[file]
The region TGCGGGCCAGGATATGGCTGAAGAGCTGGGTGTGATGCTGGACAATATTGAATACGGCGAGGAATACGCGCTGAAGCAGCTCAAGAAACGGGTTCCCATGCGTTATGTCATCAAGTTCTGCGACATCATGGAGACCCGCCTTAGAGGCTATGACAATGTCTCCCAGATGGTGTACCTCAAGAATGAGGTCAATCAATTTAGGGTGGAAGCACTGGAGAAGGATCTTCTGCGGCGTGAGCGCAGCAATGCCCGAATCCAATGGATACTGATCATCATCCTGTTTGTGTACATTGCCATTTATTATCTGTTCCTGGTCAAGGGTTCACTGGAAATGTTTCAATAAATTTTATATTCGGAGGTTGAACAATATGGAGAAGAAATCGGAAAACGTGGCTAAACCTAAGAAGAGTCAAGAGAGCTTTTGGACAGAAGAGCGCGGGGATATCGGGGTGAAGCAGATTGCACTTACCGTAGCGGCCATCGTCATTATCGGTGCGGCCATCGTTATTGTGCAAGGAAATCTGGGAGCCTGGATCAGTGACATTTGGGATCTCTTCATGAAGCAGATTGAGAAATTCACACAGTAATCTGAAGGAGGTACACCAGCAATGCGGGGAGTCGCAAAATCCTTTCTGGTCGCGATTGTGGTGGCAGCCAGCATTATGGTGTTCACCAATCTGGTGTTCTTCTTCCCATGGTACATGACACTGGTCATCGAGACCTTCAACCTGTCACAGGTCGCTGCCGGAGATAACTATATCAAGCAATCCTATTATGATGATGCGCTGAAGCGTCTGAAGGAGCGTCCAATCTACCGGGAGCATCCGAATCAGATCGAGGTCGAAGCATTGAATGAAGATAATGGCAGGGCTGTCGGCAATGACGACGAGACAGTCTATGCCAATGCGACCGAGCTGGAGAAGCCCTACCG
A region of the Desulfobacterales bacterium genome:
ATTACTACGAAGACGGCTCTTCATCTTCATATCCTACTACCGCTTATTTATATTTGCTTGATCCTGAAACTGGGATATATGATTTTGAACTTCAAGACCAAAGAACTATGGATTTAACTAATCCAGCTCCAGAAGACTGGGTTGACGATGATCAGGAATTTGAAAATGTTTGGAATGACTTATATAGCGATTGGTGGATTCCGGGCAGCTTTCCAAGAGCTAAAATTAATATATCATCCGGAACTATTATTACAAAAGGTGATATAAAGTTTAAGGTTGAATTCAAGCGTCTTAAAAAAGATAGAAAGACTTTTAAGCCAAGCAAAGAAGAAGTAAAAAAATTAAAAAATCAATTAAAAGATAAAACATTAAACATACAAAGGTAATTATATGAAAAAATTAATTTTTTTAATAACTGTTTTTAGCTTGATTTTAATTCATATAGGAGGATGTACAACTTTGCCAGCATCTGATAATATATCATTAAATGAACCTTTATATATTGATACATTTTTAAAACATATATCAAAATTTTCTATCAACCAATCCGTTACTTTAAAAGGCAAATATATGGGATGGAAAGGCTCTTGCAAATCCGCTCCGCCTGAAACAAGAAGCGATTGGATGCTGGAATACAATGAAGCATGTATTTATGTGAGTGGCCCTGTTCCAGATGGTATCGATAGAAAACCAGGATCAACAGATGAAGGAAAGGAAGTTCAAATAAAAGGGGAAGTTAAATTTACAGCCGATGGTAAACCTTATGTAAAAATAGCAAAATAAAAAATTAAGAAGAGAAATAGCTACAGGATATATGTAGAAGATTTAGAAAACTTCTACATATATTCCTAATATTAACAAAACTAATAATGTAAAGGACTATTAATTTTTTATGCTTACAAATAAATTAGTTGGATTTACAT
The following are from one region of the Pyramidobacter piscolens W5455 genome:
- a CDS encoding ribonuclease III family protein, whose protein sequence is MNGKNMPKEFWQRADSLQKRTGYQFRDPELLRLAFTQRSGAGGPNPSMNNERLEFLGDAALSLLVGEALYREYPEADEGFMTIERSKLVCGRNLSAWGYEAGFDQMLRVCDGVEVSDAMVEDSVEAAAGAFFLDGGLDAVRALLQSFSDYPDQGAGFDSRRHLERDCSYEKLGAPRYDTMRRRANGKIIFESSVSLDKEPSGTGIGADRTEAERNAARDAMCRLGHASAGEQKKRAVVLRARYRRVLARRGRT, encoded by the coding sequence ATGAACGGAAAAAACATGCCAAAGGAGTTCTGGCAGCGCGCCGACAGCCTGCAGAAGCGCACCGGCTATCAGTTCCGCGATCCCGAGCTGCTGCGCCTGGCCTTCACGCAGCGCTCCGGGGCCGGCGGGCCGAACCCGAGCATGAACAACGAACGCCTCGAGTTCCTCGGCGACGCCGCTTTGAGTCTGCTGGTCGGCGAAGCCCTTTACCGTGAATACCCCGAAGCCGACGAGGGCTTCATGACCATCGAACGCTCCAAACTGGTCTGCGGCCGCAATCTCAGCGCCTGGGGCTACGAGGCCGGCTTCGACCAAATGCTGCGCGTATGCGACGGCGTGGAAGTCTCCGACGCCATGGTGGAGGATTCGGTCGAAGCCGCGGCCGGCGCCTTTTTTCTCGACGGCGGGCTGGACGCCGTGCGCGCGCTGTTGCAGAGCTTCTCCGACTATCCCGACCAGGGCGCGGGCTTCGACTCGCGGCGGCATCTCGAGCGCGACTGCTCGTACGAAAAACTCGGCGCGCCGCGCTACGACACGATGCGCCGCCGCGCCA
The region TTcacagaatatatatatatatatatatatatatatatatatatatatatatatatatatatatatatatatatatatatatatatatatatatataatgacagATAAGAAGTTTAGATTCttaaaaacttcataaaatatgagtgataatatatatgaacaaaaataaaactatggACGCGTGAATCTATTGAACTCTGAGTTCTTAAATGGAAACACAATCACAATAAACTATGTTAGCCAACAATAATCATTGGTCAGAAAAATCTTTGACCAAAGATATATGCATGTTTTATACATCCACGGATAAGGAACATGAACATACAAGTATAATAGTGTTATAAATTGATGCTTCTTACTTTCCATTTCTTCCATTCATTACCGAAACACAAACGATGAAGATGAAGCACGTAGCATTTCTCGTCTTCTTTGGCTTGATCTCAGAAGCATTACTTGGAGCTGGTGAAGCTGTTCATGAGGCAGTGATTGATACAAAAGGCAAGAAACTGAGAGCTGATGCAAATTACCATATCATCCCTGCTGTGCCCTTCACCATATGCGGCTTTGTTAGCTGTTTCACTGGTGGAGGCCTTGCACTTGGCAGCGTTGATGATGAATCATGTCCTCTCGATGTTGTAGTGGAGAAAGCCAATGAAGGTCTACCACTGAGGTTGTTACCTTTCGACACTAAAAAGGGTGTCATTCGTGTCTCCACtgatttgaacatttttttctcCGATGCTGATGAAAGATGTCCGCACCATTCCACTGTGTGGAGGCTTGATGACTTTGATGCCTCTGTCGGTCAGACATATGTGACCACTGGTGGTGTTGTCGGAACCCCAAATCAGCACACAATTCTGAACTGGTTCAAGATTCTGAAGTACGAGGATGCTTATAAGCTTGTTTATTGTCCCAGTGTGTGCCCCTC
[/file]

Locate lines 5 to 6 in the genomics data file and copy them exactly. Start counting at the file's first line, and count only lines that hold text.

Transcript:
- a CDS encoding ribonuclease III family protein, whose protein sequence is MNGKNMPKEFWQRADSLQKRTGYQFRDPELLRLAFTQRSGAGGPNPSMNNERLEFLGDAALSLLVGEALYREYPEADEGFMTIERSKLVCGRNLSAWGYEAGFDQMLRVCDGVEVSDAMVEDSVEAAAGAFFLDGGLDAVRALLQSFSDYPDQGAGFDSRRHLERDCSYEKLGAPRYDTMRRRANGKIIFESSVSLDKEPSGTGIGADRTEAERNAARDAMCRLGHASAGEQKKRAVVLRARYRRVLARRGRT, encoded by the coding sequence ATGAACGGAAAAAACATGCCAAAGGAGTTCTGGCAGCGCGCCGACAGCCTGCAGAAGCGCACCGGCTATCAGTTCCGCGATCCCGAGCTGCTGCGCCTGGCCTTCACGCAGCGCTCCGGGGCCGGCGGGCCGAACCCGAGCATGAACAACGAACGCCTCGAGTTCCTCGGCGACGCCGCTTTGAGTCTGCTGGTCGGCGAAGCCCTTTACCGTGAATACCCCGAAGCCGACGAGGGCTTCATGACCATCGAACGCTCCAAACTGGTCTGCGGCCGCAATCTCAGCGCCTGGGGCTACGAGGCCGGCTTCGACCAAATGCTGCGCGTATGCGACGGCGTGGAAGTCTCCGACGCCATGGTGGAGGATTCGGTCGAAGCCGCGGCCGGCGCCTTTTTTCTCGACGGCGGGCTGGACGCCGTGCGCGCGCTGTTGCAGAGCTTCTCCGACTATCCCGACCAGGGCGCGGGCTTCGACTCGCGGCGGCATCTCGAGCGCGACTGCTCGTACGAAAAACTCGGCGCGCCGCGCTACGACACGATGCGCCGCCGCGCCA
The region TTcacagaatatatatatatatatatatatatatatatatatatatatatatatatatatatatatatatatatatatatatatatatatatatataatgacagATAAGAAGTTTAGATTCttaaaaacttcataaaatatgagtgataatatatatgaacaaaaataaaactatggACGCGTGAATCTATTGAACTCTGAGTTCTTAAATGGAAACACAATCACAATAAACTATGTTAGCCAACAATAATCATTGGTCAGAAAAATCTTTGACCAAAGATATATGCATGTTTTATACATCCACGGATAAGGAACATGAACATACAAGTATAATAGTGTTATAAATTGATGCTTCTTACTTTCCATTTCTTCCATTCATTACCGAAACACAAACGATGAAGATGAAGCACGTAGCATTTCTCGTCTTCTTTGGCTTGATCTCAGAAGCATTACTTGGAGCTGGTGAAGCTGTTCATGAGGCAGTGATTGATACAAAAGGCAAGAAACTGAGAGCTGATGCAAATTACCATATCATCCCTGCTGTGCCCTTCACCATATGCGGCTTTGTTAGCTGTTTCACTGGTGGAGGCCTTGCACTTGGCAGCGTTGATGATGAATCATGTCCTCTCGATGTTGTAGTGGAGAAAGCCAATGAAGGTCTACCACTGAGGTTGTTACCTTTCGACACTAAAAAGGGTGTCATTCGTGTCTCCACtgatttgaacatttttttctcCGATGCTGATGAAAGATGTCCGCACCATTCCACTGTGTGGAGGCTTGATGACTTTGATGCCTCTGTCGGTCAGACATATGTGACCACTGGTGGTGTTGTCGGAACCCCAAATCAGCACACAATTCTGAACTGGTTCAAGATTCTGAAGTACGAGGATGCTTATAAGCTTGTTTATTGTCCCAGTGTGTGCCCCTC